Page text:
Photo: Bethany Douglass
"The wand chooses the wizard... it's not always clear why."
My husband just finished re-reading the Harry Potter series and marveled again at how intricately the story is weaved from the first through the seventh book. From early on in dignify's life, we have referred often to this line ↑ from The Philosopher's Stone (Rowling's first book in the series).
You see, each time we receive a shipment of new kantha quilts, there are always a few that I pull out and think, Yikes! Nobody isever going to buy that. Then, I launch a collection of throws and undoubtedly, one of the blankets I deemed "unsellable" is among the first to go!
There are some general, governing style principles that we try to apply to which blankets come to us (and how they match the saris for us). It is a work in progress, but overall, we try to have one color on each side that matches. We limit brick red and olive colors (these are colors that feature in Bangladesh in abundance). Other countries in the world have different affinities for their Basha kantha: Scandinavian countries tend to want simple, plain patterns. English sellers want quieter colors. Australians will take anything! And in North America, it is a mix.
But, all of that to say, we get what we get (and we don't get upset, as the preschool saying goes!). Sometimes, I launch a collection and cross my fingers that I won't be looking at the same blankets in a year! And sometimes — often — a throw comes that breaks the "rules"; it is so extraordinary, beautiful, & unique that it exceeds any direction I could have given.
In any case, we've found that there truly is a person for every blanket, and a blanket for everyone. In the history of 5.5 years and 5,000 blankets, there have been very few — like, less than 10 — on which we pulled the plug. I don't believe in magic, so the blanket may not really choose the wizard person, but people do make great choices about their blankets.
Do you have a dignify kantha quilt? How did you choose it? Or, if someone else picked for you, how did they do? Share your stories below or email them to firstname.lastname@example.org
A friend recently asked on Facebook for “the most challenging and enlightening resource you have read/watched about the problem of racism in America”. This question received numerous responses within the day: half a dozen films, dozens of books, podcasts, courses, and other hubs of information resources (as well as the astute reply, “Conversation”, which is, of course, the most relational and human of “resources”).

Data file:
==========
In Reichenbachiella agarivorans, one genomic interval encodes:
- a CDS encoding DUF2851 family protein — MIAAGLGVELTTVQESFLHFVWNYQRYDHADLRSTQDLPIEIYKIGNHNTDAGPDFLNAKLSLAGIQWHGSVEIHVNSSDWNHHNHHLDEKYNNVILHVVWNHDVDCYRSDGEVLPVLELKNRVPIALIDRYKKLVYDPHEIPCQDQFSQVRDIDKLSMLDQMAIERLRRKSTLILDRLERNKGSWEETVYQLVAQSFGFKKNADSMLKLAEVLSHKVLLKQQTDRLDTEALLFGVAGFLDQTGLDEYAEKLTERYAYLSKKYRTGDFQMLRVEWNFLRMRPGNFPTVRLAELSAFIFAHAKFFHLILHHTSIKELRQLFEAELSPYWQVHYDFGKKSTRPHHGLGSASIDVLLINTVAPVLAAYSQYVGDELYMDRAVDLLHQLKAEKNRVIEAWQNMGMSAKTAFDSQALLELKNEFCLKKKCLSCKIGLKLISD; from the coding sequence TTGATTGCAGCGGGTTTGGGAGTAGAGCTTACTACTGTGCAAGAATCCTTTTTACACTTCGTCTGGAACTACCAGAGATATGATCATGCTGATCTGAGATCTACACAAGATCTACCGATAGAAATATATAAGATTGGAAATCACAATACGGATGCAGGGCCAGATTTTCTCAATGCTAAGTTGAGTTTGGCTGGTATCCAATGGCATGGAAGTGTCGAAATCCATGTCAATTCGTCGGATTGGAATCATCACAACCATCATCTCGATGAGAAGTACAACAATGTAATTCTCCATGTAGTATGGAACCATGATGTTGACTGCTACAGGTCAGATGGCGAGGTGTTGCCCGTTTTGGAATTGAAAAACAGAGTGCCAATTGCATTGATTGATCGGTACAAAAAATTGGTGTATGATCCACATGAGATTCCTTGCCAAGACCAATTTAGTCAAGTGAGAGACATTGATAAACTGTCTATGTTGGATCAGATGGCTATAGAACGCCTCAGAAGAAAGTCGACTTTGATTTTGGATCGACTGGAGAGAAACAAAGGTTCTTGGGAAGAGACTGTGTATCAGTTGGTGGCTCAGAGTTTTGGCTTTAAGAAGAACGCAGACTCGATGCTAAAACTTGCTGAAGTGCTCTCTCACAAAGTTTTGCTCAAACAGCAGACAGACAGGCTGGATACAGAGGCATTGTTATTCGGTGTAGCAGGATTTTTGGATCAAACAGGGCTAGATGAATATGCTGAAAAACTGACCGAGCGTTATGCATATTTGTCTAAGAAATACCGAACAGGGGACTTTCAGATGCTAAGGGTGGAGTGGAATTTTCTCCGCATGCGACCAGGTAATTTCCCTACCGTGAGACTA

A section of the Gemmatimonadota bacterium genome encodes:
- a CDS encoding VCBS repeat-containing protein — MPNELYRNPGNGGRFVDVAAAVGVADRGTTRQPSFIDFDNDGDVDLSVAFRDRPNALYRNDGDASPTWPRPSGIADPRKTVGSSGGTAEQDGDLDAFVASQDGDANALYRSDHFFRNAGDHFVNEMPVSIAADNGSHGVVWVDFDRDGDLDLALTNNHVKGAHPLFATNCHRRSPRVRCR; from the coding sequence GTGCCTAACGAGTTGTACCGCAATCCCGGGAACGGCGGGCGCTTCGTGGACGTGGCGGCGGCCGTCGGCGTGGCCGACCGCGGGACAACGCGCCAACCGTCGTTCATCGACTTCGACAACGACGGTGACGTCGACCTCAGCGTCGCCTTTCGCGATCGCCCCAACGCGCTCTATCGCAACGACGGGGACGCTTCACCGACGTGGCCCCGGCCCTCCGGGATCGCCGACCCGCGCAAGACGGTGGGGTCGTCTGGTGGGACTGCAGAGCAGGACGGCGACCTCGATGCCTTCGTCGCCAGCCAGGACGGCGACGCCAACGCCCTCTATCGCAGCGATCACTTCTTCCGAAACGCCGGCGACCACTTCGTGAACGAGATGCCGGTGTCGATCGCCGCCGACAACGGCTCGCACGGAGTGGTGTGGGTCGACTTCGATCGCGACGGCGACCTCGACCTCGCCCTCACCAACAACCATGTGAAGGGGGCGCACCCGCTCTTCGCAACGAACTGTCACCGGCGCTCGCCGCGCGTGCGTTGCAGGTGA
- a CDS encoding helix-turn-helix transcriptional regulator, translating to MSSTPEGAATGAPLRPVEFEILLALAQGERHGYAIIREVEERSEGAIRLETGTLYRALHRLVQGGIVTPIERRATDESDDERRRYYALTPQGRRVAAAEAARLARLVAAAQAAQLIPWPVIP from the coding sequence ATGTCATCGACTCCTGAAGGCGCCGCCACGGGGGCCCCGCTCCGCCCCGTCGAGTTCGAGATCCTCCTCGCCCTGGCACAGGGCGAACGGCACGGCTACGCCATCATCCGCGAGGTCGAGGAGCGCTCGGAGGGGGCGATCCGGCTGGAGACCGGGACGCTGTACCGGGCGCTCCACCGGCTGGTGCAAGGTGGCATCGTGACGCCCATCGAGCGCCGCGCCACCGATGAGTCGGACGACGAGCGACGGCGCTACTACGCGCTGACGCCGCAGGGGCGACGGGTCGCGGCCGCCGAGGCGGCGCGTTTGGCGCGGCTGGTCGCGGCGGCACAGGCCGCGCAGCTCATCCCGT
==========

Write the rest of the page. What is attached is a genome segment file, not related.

I think that this experience was shared by most people in early June (as protests & concerns over racial injustice had reached a critical volume): so many resources, so much to learn.
But now, 2 months later… what have we done with the magnitude of worthy, fascinating, perspective-altering information & insights that have been brought to our attention?
And this it only in the area racial injustice. In other interests & concerns: How much do we know? How much have we learned & read & listened to already?
Approximately 25 years ago (in March 2020), we did a customer/reader survey. I asked what you like to read on the blog & one of the respondents suggested a post on "living generously". What a fabulous idea and perfect for this time in history!
[The title of this post implies some kind of authority or expertise — ha! Nope, no experts here... just some thoughts on generosity from a fellow human, trying to make my way!]
A few weeks ago, I bumped into another grade 1 parent at the park, an acquaintance I knew from school events. As we chatted about our strange time since mid-March (working from home; restless but resilient kids; he hadn’t stepped foot in a store for 3 months...), he made an interesting remark:
We’ve looked at our bank account at the end of each month and thought, “what were we spending all that money on?!”